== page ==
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How to Read a Book (based on a true story)

Among the throng of readers devouring books out there, and we writers just want to say, thank you, there is a little realized approach to reading that can bring unique fulfillment:  Imagine what the writer was going through when she or he wrote what you have in your hands. For as much drama as the book you are now reading might possess, as much wonder as it might stir within you, trust me, the drama of actually getting that thing to print is a story in itself.  

Picture the writer huddled in a chair, fighting against writers block, finally getting the inspiration and hope to push through, editing that section on the magic turtle showing up with a message for the family, realizing that magical realism doesn't quite fit in a historical novel, but now the new thoughts come like a water tap turned on, and the writer is remembering why she does this, it's for these moments when the path in the story clears and the characters are alive and real.  She can hear their voices.  She can't believe in ever stopping. The exhilaration is beyond anything that —  


No.  Not now. 

 "Half the gerbil's tail came off."

And this poor writer is swept into another human drama as she looks in the cage and yes, one gerbil has half a tail and the other one is looking guilty. 

"Mommy, did they have a fight?"


"They'll make up.  They're best friends."  

Maybe not.

And now this writer must keep her brain focused between her glorious story and this drama of life and possibly death, certainly dismemberment, in the animal kingdom, and having only one cage, she takes the gerbil with half a tail, who does seem to be handling it quite well, puts that animal in a plastic bin with food and toilet paper rolls, and calls the vet whose assistant says, yes, he examines gerbils, but they're exotic animals, so we have to charge you more.  And the writer, who knows, as we all do, there is nothing exotic about a rodent, has a third part now opening up in her brain that says, I will need to use this in a story, but not my historical novel about love and loss during the black plague.  The vet can't see her for three hours, so she goes back to her story, but it's strangely not  connected anymore, she's lost that moment of creative abandon, her characters have scattered and she is trying to rope them back, she tries to remember the voices and the rhythms and the progression –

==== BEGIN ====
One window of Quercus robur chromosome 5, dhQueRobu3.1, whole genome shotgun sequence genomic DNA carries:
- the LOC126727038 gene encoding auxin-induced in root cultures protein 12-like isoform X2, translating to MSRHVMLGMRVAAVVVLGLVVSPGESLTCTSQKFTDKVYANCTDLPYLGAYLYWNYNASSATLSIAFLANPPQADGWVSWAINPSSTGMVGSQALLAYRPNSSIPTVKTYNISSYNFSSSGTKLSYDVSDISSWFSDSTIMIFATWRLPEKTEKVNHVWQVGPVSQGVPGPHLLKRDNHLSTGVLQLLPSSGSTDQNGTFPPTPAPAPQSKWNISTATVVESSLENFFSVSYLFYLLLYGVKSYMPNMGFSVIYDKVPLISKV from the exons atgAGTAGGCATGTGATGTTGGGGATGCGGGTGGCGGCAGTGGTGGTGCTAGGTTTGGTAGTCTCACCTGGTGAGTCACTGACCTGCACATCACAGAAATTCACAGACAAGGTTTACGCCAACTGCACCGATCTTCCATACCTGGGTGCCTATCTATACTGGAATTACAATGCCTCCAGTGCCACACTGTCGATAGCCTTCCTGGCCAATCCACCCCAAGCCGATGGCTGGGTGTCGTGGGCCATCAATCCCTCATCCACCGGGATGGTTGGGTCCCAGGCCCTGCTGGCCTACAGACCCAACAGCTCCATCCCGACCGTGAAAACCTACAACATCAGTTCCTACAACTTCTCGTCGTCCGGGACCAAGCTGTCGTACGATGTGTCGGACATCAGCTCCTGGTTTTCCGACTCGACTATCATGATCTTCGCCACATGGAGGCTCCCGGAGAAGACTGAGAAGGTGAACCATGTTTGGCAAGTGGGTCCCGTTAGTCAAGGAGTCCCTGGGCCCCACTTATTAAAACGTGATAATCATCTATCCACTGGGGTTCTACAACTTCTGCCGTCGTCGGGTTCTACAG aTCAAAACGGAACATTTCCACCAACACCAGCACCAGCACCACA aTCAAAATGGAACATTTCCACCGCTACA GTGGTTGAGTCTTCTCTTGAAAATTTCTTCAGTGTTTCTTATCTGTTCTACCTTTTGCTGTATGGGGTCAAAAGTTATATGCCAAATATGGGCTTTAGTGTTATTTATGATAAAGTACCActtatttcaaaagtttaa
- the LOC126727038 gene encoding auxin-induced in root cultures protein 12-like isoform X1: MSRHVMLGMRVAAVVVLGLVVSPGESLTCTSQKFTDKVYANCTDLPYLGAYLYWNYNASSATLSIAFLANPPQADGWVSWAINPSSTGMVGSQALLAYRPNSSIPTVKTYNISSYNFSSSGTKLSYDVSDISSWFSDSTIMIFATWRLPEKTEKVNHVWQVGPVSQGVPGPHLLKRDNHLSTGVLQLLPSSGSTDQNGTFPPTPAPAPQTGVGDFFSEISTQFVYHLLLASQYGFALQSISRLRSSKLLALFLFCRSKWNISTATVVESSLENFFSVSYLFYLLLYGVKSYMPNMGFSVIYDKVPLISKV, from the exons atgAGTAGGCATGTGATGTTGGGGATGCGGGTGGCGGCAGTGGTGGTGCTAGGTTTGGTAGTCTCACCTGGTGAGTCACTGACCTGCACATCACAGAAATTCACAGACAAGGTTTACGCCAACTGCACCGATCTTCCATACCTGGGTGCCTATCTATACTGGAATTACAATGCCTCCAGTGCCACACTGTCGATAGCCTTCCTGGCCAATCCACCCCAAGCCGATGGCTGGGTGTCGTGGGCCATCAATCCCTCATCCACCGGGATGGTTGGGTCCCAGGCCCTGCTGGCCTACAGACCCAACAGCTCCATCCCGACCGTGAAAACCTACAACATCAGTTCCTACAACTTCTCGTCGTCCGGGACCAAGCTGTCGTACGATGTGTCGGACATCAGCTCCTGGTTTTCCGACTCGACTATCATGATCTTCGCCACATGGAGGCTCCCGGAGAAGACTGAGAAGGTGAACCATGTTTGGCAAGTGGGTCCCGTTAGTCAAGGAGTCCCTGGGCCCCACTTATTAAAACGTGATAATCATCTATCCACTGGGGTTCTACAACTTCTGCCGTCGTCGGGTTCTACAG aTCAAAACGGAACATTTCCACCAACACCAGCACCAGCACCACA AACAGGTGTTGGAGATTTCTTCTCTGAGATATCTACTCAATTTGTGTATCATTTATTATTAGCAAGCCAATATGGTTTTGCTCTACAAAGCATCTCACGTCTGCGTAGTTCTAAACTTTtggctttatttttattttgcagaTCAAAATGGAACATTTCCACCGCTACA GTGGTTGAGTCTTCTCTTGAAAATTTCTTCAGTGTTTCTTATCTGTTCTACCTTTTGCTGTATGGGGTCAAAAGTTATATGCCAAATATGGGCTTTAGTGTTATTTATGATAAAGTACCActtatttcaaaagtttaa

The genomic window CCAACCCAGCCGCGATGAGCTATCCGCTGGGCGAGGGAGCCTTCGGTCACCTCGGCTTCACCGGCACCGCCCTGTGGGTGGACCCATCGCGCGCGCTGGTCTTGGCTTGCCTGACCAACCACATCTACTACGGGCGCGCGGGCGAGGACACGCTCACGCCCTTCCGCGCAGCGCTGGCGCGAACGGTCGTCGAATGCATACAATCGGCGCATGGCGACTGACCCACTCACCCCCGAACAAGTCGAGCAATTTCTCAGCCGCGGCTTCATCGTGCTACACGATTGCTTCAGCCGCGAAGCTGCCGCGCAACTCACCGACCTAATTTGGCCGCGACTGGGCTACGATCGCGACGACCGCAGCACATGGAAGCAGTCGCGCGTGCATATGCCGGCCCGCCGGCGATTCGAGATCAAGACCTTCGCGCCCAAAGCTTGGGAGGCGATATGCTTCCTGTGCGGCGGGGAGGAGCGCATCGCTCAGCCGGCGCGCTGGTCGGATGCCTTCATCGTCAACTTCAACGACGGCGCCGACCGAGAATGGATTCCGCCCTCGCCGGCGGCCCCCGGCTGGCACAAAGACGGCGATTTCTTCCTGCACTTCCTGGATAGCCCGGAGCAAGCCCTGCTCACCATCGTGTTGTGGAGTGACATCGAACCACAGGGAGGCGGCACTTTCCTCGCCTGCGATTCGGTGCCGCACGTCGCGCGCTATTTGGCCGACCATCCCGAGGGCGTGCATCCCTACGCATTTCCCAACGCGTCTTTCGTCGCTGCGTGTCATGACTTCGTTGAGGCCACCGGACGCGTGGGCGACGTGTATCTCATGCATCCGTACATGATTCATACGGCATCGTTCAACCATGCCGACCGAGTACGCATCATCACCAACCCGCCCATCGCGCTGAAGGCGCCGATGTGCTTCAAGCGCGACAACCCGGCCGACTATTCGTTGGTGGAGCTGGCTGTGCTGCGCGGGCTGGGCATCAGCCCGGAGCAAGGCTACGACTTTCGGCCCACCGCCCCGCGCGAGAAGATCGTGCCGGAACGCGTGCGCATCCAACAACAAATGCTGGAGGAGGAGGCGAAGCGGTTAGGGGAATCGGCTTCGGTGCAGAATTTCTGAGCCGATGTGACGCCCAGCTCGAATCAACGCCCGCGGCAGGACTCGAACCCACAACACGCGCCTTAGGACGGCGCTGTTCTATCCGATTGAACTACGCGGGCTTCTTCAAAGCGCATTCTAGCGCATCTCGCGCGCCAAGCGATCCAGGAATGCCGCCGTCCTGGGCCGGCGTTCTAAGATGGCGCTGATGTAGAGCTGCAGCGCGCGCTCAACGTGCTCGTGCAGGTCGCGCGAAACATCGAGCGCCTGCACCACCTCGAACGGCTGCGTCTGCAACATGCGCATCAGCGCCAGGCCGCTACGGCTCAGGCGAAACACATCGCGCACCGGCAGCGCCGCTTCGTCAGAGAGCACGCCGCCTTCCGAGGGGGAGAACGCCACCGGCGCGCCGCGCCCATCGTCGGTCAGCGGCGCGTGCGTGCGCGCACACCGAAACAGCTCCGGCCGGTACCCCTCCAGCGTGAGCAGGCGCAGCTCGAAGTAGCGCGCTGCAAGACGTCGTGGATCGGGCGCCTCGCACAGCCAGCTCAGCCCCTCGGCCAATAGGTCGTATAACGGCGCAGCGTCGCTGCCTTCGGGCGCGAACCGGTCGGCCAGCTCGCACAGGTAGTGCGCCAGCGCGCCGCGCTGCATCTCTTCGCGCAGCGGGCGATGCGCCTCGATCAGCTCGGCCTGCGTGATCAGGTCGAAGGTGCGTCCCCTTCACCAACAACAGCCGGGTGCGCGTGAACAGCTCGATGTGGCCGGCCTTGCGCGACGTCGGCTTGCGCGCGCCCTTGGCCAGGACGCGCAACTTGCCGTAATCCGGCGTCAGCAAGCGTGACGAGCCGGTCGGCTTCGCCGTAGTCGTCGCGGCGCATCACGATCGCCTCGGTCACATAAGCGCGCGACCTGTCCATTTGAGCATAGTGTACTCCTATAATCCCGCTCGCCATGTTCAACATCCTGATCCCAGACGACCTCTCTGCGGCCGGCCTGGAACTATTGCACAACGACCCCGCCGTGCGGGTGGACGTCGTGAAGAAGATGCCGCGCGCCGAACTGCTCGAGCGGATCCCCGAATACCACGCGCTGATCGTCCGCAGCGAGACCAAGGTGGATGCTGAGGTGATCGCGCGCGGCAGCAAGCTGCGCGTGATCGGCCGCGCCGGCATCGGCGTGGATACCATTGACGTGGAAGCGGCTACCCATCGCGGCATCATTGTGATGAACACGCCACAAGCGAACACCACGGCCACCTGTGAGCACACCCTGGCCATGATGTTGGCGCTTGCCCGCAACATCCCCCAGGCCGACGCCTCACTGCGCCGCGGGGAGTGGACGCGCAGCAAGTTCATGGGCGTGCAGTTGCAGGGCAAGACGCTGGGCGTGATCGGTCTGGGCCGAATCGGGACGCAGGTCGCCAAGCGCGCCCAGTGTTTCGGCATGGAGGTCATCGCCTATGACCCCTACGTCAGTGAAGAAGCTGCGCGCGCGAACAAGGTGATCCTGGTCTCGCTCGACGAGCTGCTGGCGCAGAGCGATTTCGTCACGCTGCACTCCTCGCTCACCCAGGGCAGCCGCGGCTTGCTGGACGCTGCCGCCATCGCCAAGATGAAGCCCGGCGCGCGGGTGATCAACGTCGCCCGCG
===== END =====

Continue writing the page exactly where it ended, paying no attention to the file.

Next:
"Will she die?"  Sobbing.

The writer, of course, gets up and tends to this deep moment and comforts the child.  They have hot cocoa, they talk about the great moments in this gerbil's life, all six weeks of them, they laugh, and they cry together.

It's time to go to the vet, the gerbil seems nonplussed, and the vet confirms this.  "Looks like he's going to be fine."

"It's a girl," the child says.

"Sometimes gerbils go at each other," the vet offers.  "It's best to separate them."  He puts a little ointment on the tail and charges an exorbitant fee for this consultation, far more money than the gerbil cost, although the writer does notice that the gerbil has perked up at the thought of being an exotic animal.  The writer then goes to the pet store and buys another cage, the writer sets this up in the TV room, the child says, "Okay, you guys, make up."  The gerbils glare at each other from across the room.  It''s close to dinnertime, but the writer needs to finish this chapter, so she sits at her desk, and digs deep within until the phone rings and a snarky woman from Mastercard wants to know when she might be sending in that overdue payment.  Now the gas company decides that this is the moment to begin excavating the street and an an army of men with jackhammers appear out of nowhere, but the writer puts on her noise cancelling headphones and finishes the chapter.  It is not a great chapter, it hovers just above okay, but hope is the writer's warm blankie, for surely tomorrow there will be no interruptions, the story will pour out, and the book will be drop-dead brilliant.   

And so it goes in the backrooms of literature.  I can assure you that everything you read will have some of this human drama tucked inside the folds.  May this enhance your reading pleasure knowing the struggle writers go through to bring you our stories.